Darling Girl sounded like something that would be incredibly up my alley. A dark retelling of Peter Pan? Yes, please. However, I found myself pretty disappointed with the book overall. While I didn’t hate it, I found that the tale and the structure and especially the characters left much to be desired.
“Once the forbidden fruit has been tasted, there’s no going back to paradise. For anyone. Even Peter Pan, it seems. Innocence, once lost, is impossible to regain.”
This is the story of Holly Darling, granddaughter of Wendy of Peter Pan fame. They’re obviously an incredibly famous family, and are always in the public eye. Holly suffered devastating loss over a decade ago, when she lost her husband and one of her twin sons in a brutal accident that left her and her other son horribly injured. The survivors have gradually recovered, and in seemingly miraculous ways. Holly uses her brilliant mind to, surprisingly, launch a line of skin-care products that take the world by storm. But she has some dark secrets, and those are about to come back to bite her.
“I learned long ago that if you wish to keep your loved ones close, you need to let them leave.”
I felt a deep dislike for Holly. The desperation she feels to keep her son Jack from growing up seems so odd to me considering the famous story connected with her family name. Surely the past would have taught her better? And the ways in which she uses the blood of her comatose daughter to not only keep her son healthy, which is at least a bit understandable, but to supplement her company’s beauty products, is more than a little despicable. She makes stupid decisions, doesn’t communicate, and does her best to control everyone in her life. I could find nothing in her character to like. To be honest, none of the main characters were likable. I liked Cook and Nan more than the rest, but they felt very peripheral compared to the rest of the cast.
“And what’s at the end of age? Death. Which, it transpires, is not such an appealing adventure after all.”
Because of Holly’s character traits and the ways in which the author presented her, she felt very similar to the unreliable narrators so often utilized in domestic thrillers. To be honest, this felt less like a fantasy retelling than a domestic thriller couched loosely in some fairytale elements. And, had the book been presented in this way, I would have known to skip it as domestic thrillers don’t often work for me.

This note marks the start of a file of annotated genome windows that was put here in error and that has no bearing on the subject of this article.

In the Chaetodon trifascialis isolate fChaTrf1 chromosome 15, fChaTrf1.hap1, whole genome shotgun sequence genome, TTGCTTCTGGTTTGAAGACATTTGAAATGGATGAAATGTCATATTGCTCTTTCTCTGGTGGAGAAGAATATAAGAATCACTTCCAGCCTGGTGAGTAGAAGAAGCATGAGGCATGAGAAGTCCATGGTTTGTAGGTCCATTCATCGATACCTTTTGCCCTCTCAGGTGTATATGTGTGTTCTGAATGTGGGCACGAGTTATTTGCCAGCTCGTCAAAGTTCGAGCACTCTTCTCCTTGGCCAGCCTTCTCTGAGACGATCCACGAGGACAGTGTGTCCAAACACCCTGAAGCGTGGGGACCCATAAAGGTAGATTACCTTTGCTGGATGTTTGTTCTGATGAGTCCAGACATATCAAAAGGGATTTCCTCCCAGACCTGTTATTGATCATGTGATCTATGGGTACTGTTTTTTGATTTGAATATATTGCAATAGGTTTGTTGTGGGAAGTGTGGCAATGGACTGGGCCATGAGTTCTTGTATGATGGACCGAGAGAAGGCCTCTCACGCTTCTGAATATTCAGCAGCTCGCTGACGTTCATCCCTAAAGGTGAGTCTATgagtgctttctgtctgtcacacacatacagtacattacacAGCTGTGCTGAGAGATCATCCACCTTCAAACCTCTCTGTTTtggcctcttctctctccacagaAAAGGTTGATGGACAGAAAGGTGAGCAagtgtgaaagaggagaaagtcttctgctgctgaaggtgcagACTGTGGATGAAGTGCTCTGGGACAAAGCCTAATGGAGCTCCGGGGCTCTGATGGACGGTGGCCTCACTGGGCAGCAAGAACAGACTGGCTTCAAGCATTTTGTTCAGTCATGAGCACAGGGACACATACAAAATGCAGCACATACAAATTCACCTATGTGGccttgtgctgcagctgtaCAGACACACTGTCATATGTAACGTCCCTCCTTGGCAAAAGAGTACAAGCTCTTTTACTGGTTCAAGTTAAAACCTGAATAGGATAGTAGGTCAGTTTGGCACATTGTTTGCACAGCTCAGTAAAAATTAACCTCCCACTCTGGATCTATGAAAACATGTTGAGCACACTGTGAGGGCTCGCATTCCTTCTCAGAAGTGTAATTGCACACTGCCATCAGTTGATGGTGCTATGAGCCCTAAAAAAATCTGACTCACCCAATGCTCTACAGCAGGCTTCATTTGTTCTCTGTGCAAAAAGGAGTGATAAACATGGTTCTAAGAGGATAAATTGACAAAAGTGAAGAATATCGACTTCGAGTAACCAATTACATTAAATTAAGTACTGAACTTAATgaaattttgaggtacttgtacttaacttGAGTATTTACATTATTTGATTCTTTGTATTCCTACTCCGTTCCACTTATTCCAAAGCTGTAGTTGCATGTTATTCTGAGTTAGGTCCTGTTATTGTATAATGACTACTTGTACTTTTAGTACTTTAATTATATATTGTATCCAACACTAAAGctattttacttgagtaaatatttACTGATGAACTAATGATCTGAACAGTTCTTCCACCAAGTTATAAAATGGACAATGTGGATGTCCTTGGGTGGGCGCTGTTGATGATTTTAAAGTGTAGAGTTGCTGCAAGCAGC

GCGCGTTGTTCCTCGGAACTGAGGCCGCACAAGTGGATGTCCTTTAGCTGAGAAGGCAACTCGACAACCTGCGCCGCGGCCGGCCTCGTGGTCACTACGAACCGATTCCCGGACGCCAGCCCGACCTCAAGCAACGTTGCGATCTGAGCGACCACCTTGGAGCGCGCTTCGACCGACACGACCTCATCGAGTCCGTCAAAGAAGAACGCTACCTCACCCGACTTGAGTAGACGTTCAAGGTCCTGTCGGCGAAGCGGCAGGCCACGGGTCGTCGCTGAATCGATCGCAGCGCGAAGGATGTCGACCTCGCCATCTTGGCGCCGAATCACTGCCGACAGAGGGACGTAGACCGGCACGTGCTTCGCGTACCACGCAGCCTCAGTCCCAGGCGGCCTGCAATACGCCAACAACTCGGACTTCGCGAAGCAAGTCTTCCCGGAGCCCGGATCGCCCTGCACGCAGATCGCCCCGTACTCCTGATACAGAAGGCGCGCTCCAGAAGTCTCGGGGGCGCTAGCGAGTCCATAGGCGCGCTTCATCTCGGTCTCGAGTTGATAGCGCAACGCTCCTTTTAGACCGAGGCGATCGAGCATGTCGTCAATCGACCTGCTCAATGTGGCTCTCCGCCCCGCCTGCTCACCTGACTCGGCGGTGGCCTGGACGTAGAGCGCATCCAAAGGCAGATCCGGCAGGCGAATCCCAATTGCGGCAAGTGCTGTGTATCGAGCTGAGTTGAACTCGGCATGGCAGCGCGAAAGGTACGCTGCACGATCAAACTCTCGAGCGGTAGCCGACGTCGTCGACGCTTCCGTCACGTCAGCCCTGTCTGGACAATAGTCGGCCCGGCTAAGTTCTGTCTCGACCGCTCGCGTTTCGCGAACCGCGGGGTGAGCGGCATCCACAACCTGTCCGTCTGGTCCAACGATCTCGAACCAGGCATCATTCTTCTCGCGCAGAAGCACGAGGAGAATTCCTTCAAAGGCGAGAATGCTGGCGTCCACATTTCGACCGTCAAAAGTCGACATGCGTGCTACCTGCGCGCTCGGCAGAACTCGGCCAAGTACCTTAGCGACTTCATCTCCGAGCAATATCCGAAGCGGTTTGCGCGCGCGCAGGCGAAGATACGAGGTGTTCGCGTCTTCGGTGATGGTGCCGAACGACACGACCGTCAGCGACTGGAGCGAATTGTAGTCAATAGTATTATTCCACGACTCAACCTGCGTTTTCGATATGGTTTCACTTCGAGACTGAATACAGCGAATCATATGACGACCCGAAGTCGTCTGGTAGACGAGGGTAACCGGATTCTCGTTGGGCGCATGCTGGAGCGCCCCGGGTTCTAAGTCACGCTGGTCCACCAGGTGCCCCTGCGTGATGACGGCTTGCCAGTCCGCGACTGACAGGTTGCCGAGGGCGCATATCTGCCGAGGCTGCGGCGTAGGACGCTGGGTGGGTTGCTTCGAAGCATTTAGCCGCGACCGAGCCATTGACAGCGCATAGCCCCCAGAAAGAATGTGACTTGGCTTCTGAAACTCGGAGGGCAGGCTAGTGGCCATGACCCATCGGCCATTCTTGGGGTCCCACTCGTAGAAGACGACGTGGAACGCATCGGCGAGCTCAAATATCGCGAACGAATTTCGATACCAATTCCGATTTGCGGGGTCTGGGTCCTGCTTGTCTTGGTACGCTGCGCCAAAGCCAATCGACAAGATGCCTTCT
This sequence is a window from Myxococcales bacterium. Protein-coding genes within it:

“Maybe the line between the real world and the magical one isn’t quite as solid as she thinks.”
We know from the start that Peter Pan is cast as a villain in this story, which didn’t surprise me a bit; he’s not even a hero in his own tale. What I didn’t count on, however, was how disfigured of body and spirit he would seem, and how small that would make his personality. I saw none of the magnetism he is so known for in his original story, though we are told that it’s present. It felt like Michalski took away everything that was magical about him and his story and tried to tell something new with the husk. He’s utterly despicable here. Irredeemably so.
“I’m not saying it will be okay… I’m saying you’ll get through it.”
I’ve been a bit harsh so far, and I know it. Until the last 50 pages or so, I thought that Darling Girl was a 2 or 2.5 star read for me. But those last 50 pages redeemed it and brought it up to 3 stars. I was satisfied by the ending, and it was in these final pages that Michalski truly showcased her skills as a writer. She had some lovely things to say about love and grief and life in general, and referred back to her source material in clever ways. If the entirety of the novel had the same feel as those last 50 pages, it would have been a much more solidly successful story.
“Sometimes it’s easier to remember sorrow than joy… Sorrow doesn’t hurt as much.”
Again, I didn’t hate this story, though I disliked it for a large chunk of my time with it. The ending was solid, and improved the characters a bit in my eyes. But it’s not a book I’ll be rereading. Before you pick it up, make sure to check trigger warnings, because things get dark. But if you’re a fan of domestic thrillers and would love to see one with a hint of the fantastical, then you’ll most likely really enjoy Darling Girl.
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